There's no doubt that we're living through a communications revolution - but it turns out our interest in staying connected might be starting to wane.
A survey in America has found people are using the Internet less for the first time ever.
According to the survey, the average consumer spends 19.6 hours using the internet every week, compared to 21.9 in 2011.
Every year since 1997 consumers have reported using the internet more in the annual survey by Forrester's.
The report also saw a decline in the number of US consumers with a computing device (meaning a PC or laptop).
So does the survey mean a return to more 'traditional' activities like watching TV or - shudder - reading?
Apparently not. Not only did the survey show a decline in time spent in front of the TV, Forrester's Gina Sverdlov said the data actually suggests it is our definition of 'using the internet' which is changing, not the amount of time we're actually spending doing it.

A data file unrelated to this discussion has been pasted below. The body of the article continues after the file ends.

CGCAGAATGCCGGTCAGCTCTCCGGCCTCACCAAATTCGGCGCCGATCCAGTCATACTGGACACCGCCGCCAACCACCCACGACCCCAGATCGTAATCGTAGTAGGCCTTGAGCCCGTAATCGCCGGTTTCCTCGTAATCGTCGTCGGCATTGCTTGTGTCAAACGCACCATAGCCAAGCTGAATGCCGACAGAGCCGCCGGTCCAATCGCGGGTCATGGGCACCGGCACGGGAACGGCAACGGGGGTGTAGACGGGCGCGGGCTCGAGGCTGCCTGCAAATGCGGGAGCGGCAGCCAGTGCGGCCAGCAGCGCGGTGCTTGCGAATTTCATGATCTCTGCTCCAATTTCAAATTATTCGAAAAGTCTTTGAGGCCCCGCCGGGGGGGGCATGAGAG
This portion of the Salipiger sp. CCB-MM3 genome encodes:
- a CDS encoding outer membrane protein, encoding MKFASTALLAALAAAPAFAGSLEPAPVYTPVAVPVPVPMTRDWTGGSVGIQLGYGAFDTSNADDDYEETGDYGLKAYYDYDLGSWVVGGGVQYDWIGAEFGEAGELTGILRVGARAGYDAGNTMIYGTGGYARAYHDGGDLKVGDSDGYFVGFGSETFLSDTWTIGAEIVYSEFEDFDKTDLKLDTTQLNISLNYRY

According to many consumers, using Facebook or shopping often "don't count" as using the Internet.
"Our analysis revealed that "being online" is becoming a fluid concept," she said.
"Consumers no longer consider some of the online activities they perform to be activities related to "using the Internet." In fact, given the various types of connected devices that US consumers own, many people are connected and logged on (automatically) at all times."
The report said that while PCs and laptops are still used for "serious online tasks" like banking or shopping, there is an increasing trend to use phones and tablets for casual browsing - particularly via social media.
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